The PDF functions in PHP can create PDF files using the PDFlib library created by Thomas Merz.
The documentation in this section is only meant to be an overview of the available functions in the PDFlib library and should not be considered an exhaustive reference. For the full and detailed explanation of each function, consult the PDFlib Reference Manual which is included in all PDFlib packages distributed by PDFlib GmbH. It provides a very good overview of what PDFlib is capable of doing and contains the most up-to-date documentation of all functions.
All of the functions in PDFlib and the PHP module have identical function names and parameters. You will need to understand some of the basic concepts of PDF and PostScript to efficiently use this extension. All lengths and coordinates are measured in PostScript points. There are generally 72 PostScript points to an inch, but this depends on the output resolution. Please see the PDFlib Reference Manual included in the PDFlib distribution for a more thorough explanation of the coordinate system used.
With version 6, PDFlib offers an object oriented API for PHP 5 in addition to the function oriented API for PHP 4. The main difference is the following: In PHP 4, first a PDF resource has to be retrieved with a function call like $p = PDF_new();() which is used as the first parameter in all further function calls, e.g. as in PDF_begin_document($p, "", "")(). In PHP 5, a PDFlib object is created with $p = new PDFlib()() instead. This object offers all PDFlib API functions as methods, e.g. as with $p->begin_document("", "")(). In addition, exceptions have been introduced in PHP 5 which are supported by PDFlib 6 and later as well.
Please see the examples below for more information.
Note: If you're interested in alternative free PDF generators that do not utilize external PDF libraries, see this related FAQ.
Note: This extension has been moved to PECL as of PHP 4.3.9.
PDFlib is available for download at http://www.pdflib.com/products/pdflib/index.html, but requires that you purchase a license for commercial use.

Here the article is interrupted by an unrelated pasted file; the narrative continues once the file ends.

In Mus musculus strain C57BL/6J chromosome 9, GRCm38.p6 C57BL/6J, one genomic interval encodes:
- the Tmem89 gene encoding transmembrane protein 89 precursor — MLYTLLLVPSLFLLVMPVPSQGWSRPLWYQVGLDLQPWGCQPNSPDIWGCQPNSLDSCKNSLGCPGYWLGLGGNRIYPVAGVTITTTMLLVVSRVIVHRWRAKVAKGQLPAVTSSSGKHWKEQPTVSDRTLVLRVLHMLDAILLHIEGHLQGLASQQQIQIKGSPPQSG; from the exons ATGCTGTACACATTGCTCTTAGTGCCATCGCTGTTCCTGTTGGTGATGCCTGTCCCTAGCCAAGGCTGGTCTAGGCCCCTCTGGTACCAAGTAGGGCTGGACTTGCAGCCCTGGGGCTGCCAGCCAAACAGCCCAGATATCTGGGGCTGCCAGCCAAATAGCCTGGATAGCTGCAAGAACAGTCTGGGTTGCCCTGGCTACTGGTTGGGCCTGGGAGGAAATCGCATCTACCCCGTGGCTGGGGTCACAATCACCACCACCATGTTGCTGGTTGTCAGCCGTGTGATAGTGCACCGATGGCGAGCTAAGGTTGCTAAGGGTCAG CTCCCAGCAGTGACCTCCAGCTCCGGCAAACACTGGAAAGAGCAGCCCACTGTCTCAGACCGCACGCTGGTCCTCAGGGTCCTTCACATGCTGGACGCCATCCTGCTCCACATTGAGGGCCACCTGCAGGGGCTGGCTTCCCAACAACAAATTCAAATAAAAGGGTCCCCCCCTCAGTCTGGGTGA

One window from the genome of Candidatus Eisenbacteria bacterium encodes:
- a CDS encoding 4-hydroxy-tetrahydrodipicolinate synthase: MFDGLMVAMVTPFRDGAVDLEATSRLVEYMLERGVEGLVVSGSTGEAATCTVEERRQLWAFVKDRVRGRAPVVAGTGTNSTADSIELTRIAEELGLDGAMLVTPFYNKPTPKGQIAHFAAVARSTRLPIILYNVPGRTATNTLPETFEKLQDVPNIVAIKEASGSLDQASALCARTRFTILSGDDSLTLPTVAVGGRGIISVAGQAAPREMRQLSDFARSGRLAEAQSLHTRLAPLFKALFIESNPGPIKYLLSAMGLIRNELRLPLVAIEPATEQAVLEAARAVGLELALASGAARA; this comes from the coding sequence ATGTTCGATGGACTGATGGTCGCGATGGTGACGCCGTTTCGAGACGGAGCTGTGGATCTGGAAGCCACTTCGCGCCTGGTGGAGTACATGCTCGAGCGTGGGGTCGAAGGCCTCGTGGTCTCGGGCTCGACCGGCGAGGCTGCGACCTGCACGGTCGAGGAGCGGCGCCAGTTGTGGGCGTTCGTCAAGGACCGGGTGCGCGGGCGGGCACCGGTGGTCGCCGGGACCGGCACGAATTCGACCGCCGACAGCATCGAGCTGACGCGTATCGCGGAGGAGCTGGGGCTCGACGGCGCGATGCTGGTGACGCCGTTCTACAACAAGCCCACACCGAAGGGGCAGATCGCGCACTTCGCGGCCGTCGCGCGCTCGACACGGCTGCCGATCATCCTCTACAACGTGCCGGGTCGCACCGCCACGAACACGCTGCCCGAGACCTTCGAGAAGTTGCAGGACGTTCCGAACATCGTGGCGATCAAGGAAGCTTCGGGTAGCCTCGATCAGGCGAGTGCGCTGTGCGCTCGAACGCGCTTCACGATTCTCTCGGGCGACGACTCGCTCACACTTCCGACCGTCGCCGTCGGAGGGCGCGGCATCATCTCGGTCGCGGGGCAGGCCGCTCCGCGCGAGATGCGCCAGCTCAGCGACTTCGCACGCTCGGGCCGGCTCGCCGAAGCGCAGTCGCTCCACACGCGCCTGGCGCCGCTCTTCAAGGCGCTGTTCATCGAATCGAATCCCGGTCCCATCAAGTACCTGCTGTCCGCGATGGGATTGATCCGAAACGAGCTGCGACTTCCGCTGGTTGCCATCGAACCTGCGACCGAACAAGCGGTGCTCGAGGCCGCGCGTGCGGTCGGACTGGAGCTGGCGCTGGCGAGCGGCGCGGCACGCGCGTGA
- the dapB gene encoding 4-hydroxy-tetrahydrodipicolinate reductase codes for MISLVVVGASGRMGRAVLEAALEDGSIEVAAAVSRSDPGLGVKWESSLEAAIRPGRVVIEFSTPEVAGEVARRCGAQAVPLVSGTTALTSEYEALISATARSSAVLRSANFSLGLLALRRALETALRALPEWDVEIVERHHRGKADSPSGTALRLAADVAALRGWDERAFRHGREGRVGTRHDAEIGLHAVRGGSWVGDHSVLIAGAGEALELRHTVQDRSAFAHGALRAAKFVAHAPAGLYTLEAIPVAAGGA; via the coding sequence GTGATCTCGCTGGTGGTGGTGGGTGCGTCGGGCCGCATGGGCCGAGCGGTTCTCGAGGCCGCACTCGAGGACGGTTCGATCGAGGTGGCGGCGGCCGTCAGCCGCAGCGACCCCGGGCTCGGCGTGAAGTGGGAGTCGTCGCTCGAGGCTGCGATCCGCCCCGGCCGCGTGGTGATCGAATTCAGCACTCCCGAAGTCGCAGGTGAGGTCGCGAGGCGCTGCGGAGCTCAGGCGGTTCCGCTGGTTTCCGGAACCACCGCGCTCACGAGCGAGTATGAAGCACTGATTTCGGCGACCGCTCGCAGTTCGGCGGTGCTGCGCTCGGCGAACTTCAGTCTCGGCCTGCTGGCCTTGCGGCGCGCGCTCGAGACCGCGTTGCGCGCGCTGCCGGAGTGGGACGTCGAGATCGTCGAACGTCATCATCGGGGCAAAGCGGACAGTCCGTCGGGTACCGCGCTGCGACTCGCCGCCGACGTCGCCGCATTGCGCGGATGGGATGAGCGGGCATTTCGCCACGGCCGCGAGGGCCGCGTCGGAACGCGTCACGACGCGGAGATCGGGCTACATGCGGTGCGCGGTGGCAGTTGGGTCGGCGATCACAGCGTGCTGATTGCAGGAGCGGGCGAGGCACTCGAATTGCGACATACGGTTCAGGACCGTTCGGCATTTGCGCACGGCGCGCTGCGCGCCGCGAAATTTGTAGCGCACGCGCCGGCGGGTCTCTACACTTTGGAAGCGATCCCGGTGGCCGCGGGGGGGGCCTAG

Any version of PHP 4 after March 9, 2000 does not support versions of PDFlib older than 3.0.
PDFlib 4.0 or greater is supported by PHP 4.3 and later.
This PECL extension is not bundled with PHP. Additional information such as new releases, downloads, source files, maintainer information, and a CHANGELOG, can be located here: http://pecl.php.net/package/pdflib.
To get these functions to work in PHP < 4.3.9, you have to compile PHP with --with-pdflib[=DIR]. DIR is the PDFlib base install directory, defaults to /usr/local.
As of PHP 4.3.9, you must install this extension through PEAR, using the following command: pear install pdflib.
This extension has no resource types defined.
Starting with PHP 4.0.5, the PHP extension for PDFlib is officially supported by PDFlib GmbH. This means that all the functions described in the PDFlib Reference Manual (PDFlib V3.0 or higher) are supported by PHP 4 with exactly the same meaning and the same parameters. However, with PDFlib V5.0.4 or higher all parameters have to be specified. For compatibility reasons, this binding for PDFlib still supports most of the deprecated functions, but they should be replaced by their new versions. PDFlib GmbH will not support any problems arising from the use of these deprecated functions. The documentation in this section indicates old functions as "Deprecated" and gives the replacement function to be used instead.
Most of the functions are fairly easy to use. The most difficult part is probably creating your first PDF document. The following example should help to get you started. It is developed for PHP 4 and creates the file hello.pdf with one page. It defines some document info field contents, loads the Helvetica-Bold font and outputs the text "Hello world! (says PHP)".
Example 1. Hello World example from PDFlib distribution for PHP 4
The following example comes with the PDFlib distribution for PHP 5. It uses the new exception handling and object encapsulation features available in PHP 5. It creates the file hello.pdf with one page. It defines some document info field contents, loads the Helvetica-Bold font and outputs the text "Hello world! (says PHP)".
Example 2. Hello World example from PDFlib distribution for PHP 5